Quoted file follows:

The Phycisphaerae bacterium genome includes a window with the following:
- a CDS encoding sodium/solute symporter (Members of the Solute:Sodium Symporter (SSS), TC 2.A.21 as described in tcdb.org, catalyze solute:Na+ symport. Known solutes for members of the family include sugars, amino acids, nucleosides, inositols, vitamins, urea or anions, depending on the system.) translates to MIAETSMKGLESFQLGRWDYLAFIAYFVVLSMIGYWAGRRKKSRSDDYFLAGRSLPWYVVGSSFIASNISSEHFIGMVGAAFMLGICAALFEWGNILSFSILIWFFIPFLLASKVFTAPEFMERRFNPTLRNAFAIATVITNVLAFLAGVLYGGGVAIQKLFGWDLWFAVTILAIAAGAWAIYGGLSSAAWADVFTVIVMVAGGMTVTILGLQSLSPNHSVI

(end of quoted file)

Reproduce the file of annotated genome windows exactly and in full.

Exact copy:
The Phycisphaerae bacterium genome includes a window with the following:
- a CDS encoding sodium/solute symporter (Members of the Solute:Sodium Symporter (SSS), TC 2.A.21 as described in tcdb.org, catalyze solute:Na+ symport. Known solutes for members of the family include sugars, amino acids, nucleosides, inositols, vitamins, urea or anions, depending on the system.) translates to MIAETSMKGLESFQLGRWDYLAFIAYFVVLSMIGYWAGRRKKSRSDDYFLAGRSLPWYVVGSSFIASNISSEHFIGMVGAAFMLGICAALFEWGNILSFSILIWFFIPFLLASKVFTAPEFMERRFNPTLRNAFAIATVITNVLAFLAGVLYGGGVAIQKLFGWDLWFAVTILAIAAGAWAIYGGLSSAAWADVFTVIVMVAGGMTVTILGLQSLSPNHSVI